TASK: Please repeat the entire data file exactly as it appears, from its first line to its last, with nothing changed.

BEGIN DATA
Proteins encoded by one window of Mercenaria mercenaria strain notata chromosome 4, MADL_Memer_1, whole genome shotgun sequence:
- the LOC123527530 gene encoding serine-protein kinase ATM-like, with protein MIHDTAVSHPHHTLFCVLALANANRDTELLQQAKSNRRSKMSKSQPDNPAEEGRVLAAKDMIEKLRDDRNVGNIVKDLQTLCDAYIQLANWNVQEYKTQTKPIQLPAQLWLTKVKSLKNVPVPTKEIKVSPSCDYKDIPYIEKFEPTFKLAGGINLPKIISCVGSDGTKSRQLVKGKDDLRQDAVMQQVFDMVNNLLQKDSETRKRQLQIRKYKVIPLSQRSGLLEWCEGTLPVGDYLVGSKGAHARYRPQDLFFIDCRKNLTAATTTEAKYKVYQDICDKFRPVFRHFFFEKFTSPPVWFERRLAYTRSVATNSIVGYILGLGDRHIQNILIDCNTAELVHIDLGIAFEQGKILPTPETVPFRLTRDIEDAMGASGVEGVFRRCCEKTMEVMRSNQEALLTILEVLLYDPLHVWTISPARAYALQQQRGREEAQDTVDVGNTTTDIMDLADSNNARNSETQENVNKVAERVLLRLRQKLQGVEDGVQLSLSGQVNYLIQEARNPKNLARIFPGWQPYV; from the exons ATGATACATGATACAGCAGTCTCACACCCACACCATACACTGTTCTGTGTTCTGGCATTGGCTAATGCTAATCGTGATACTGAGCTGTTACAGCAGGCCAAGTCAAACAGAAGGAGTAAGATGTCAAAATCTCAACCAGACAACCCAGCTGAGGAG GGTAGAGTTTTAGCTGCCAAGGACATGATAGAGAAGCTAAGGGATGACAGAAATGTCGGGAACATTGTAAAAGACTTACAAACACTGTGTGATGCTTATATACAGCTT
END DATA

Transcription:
Proteins encoded by one window of Mercenaria mercenaria strain notata chromosome 4, MADL_Memer_1, whole genome shotgun sequence:
- the LOC123527530 gene encoding serine-protein kinase ATM-like, with protein MIHDTAVSHPHHTLFCVLALANANRDTELLQQAKSNRRSKMSKSQPDNPAEEGRVLAAKDMIEKLRDDRNVGNIVKDLQTLCDAYIQLANWNVQEYKTQTKPIQLPAQLWLTKVKSLKNVPVPTKEIKVSPSCDYKDIPYIEKFEPTFKLAGGINLPKIISCVGSDGTKSRQLVKGKDDLRQDAVMQQVFDMVNNLLQKDSETRKRQLQIRKYKVIPLSQRSGLLEWCEGTLPVGDYLVGSKGAHARYRPQDLFFIDCRKNLTAATTTEAKYKVYQDICDKFRPVFRHFFFEKFTSPPVWFERRLAYTRSVATNSIVGYILGLGDRHIQNILIDCNTAELVHIDLGIAFEQGKILPTPETVPFRLTRDIEDAMGASGVEGVFRRCCEKTMEVMRSNQEALLTILEVLLYDPLHVWTISPARAYALQQQRGREEAQDTVDVGNTTTDIMDLADSNNARNSETQENVNKVAERVLLRLRQKLQGVEDGVQLSLSGQVNYLIQEARNPKNLARIFPGWQPYV; from the exons ATGATACATGATACAGCAGTCTCACACCCACACCATACACTGTTCTGTGTTCTGGCATTGGCTAATGCTAATCGTGATACTGAGCTGTTACAGCAGGCCAAGTCAAACAGAAGGAGTAAGATGTCAAAATCTCAACCAGACAACCCAGCTGAGGAG GGTAGAGTTTTAGCTGCCAAGGACATGATAGAGAAGCTAAGGGATGACAGAAATGTCGGGAACATTGTAAAAGACTTACAAACACTGTGTGATGCTTATATACAGCTT